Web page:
Oh My Pickle (SW)

Columbus carried pickles across the Atlantic to prevent scurvy, while Captain Cook went with sauerkraut (1). Cleopatra credits her great beauty to pickles, and Aristotle says they’re good for your health (2). Clearly, pickling things has been with us for a while, which makes sense—whether on purpose or as a natural progression of things left sitting in a pot, fermentation happens.

And anything can be fermented! The Chinese bury eggs, the Scots buried butter, the Inuit bury slabs of whale and seagull (3), not to mention bread, cheese, yogurt, plus a whole slew of exceedingly tasty semi-adult beverages!

What’s more? Anyone can do it, and it’s surprisingly hard to make someone sick (and this is coming from a borderline hypochondriac during the tail-end of flu season). Why, you ask? The bugs that typically make us sick, from Strep to Staph and Enterobacteriaceae, have evolved to make it in the real world. A pickle jar is not the real world.

First, after the initial fermentation phase, pickling is an anaerobic process. Farewell to most of your Staph and Strep. Second, the fermentation process produces lactic acid, and the pH of most pickling liquid is <4.6, giving Lactobacillus and other benign lactic acid forming bacteria a huge survival advantage to outcompete the anaerobic pathogens left floating (analogous to me–the E. coli–trying to live in upstate Vermont for a winter, sans jacket and housing).

After all, a low pH is the primary defensive mechanism between the big bad world and your GI tract, and pretty much your stomach’s only irreplaceable function (there’s enough redundancy in the remaining 25 feet of bowel that digestion will be just fine, and if you’re hungry enough you’ll learn to eat smaller meals). This is why you stop taking your proton pump inhibitors when traveling to Egypt to swim in the Nile; the infectious dose for cholera is usually over 100 million organisms (aka a lot of river water), but just 10 thousand will suffice for those without stomach acid (maybe just the water that rushed up your nose when you fell in) (4).  What’s good when you have an ulcer isn’t good when there’s cholera floating around.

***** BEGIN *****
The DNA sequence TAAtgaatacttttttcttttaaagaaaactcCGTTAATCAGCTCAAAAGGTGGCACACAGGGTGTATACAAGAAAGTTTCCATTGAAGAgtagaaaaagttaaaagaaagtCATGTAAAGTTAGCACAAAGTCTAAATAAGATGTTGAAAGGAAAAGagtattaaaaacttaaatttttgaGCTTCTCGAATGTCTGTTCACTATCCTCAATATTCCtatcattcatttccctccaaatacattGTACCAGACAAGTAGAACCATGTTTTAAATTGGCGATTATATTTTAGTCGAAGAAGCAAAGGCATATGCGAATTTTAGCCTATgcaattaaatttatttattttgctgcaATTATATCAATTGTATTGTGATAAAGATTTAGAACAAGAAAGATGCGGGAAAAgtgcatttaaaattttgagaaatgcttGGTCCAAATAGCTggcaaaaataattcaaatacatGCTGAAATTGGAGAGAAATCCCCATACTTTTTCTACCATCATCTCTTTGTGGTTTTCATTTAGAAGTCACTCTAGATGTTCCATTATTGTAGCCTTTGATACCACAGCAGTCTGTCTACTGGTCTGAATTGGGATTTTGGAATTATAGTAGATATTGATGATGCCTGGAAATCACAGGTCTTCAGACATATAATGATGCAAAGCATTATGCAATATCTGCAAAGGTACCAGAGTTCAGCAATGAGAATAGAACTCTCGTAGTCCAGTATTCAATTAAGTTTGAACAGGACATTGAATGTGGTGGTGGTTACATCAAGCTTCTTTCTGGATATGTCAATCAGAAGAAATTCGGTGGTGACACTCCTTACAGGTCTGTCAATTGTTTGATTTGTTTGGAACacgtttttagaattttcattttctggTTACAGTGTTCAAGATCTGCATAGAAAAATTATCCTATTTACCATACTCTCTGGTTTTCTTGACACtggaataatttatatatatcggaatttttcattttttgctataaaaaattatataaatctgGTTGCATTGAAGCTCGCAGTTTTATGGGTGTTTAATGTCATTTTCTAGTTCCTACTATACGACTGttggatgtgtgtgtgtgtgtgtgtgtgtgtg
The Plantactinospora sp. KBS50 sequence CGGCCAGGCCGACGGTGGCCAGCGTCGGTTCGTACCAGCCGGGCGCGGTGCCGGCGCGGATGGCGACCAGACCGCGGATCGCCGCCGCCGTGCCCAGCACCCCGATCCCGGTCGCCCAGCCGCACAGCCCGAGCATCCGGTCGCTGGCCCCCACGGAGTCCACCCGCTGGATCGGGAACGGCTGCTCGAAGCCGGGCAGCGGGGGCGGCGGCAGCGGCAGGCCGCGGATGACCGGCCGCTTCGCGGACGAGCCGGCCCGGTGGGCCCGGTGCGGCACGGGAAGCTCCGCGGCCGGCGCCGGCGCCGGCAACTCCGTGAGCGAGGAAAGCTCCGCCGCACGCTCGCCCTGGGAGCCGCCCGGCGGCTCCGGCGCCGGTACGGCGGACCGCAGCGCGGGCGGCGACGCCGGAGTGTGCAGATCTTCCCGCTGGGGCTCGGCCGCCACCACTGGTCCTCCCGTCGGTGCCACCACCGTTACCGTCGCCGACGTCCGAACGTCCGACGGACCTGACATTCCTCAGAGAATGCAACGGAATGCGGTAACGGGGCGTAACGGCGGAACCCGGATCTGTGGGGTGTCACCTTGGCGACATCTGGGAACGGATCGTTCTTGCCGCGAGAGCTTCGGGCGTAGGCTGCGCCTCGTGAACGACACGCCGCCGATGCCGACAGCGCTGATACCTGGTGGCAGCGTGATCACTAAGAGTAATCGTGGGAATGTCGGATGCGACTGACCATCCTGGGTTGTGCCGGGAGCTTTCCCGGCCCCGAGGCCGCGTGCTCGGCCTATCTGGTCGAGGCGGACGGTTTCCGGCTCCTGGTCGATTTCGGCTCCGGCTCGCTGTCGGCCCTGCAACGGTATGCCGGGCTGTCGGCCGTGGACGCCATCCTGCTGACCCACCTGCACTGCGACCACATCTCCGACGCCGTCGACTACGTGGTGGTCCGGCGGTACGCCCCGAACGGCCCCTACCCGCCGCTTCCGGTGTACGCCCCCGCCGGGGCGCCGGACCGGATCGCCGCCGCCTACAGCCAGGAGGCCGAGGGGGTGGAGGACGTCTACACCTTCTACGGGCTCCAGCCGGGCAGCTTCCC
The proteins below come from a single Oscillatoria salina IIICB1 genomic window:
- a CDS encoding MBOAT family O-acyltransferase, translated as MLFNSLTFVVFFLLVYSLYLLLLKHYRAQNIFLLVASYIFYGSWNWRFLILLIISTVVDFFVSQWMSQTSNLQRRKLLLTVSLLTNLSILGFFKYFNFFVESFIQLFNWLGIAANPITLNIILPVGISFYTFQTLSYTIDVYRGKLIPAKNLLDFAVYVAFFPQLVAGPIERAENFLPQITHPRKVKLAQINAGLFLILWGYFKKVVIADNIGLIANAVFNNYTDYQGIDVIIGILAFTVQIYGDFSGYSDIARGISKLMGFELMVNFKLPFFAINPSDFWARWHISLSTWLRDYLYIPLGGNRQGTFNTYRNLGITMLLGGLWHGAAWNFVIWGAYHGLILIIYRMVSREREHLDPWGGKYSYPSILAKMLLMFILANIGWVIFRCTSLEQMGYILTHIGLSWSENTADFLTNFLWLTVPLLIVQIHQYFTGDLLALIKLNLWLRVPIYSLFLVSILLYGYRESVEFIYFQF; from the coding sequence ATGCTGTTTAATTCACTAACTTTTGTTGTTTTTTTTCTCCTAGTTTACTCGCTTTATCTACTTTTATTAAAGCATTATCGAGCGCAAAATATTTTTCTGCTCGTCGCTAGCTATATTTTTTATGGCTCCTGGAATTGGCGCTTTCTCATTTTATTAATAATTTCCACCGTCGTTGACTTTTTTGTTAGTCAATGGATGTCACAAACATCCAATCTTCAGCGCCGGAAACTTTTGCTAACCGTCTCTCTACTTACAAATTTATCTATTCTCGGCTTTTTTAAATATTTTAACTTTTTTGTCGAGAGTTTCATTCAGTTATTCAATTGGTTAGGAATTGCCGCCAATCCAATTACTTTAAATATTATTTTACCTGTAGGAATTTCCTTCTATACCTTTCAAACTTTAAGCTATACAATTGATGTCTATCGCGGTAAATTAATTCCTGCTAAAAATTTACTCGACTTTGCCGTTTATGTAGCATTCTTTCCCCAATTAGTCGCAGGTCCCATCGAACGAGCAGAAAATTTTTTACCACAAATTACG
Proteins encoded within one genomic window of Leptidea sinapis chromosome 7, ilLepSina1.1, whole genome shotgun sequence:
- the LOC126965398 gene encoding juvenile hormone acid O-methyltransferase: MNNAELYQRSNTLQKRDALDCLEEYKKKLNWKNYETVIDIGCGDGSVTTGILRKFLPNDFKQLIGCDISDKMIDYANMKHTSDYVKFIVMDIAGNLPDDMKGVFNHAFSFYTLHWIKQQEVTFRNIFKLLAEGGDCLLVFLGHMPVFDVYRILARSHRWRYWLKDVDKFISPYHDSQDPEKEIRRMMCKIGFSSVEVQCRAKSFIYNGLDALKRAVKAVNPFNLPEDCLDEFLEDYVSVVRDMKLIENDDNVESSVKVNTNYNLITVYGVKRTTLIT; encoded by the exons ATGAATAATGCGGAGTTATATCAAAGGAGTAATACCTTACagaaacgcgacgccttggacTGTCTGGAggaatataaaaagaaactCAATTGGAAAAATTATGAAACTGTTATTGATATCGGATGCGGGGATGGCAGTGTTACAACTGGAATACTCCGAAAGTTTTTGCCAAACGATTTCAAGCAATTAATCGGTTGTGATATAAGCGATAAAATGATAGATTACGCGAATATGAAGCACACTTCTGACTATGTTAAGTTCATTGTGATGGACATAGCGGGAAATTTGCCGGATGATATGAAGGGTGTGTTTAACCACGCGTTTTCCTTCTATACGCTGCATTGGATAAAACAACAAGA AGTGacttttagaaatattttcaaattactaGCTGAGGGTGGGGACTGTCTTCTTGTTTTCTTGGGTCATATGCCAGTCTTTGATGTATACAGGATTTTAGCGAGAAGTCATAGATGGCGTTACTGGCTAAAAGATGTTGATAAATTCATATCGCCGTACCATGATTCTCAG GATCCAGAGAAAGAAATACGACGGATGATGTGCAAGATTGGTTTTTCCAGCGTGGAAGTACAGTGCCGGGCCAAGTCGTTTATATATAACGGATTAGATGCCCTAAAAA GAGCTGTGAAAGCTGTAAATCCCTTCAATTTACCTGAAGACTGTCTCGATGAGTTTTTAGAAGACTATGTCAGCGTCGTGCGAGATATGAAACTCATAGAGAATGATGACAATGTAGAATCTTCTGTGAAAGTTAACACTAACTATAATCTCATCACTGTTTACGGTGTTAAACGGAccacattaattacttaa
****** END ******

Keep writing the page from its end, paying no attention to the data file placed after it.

But I digress.

What I mean to say is that pickling is simple, hard to bungle, with yummy results. The simplest of pickling brines is 3 T. salt per gallon of water. Adding dill or mustard seed just makes you fancy.

We should all give it a go.

Please note: according to the experts, there is a highly subjective line between fermented and rotten. In Sudan, dodery is made by fermenting a pounded mixture of the cartilaginous material found in ball and socket joints, and I’m pretty sure I wouldn’t like it (5). Sticking with veggies usually preempts misadventures like this.


3 thoughts on “Oh My Pickle (SW)

  1. References:
    1. Sue Shephard. Pickled, Potted, and Canned: How the Art and Science of Food Preserving Changed the World. p210
    2. http://www.nyfoodmuseum.org/_ptime.htm
    3. http://www.exploratorium.edu/cooking/pickles/history.html
    4. Cash RA, Music SI, Libonati JP, Snyder MJ, Wenzel RP, Hornick RB. Response of man to infection with Vibrio cholera. I. Clinical, serological, and bacteriologic responses to a known inoculum. J. Infect. Dis. 1974, 129:45-52.
    5. Dirar, HA. Applications of Biotechnology to Traditional Fermented Foods.

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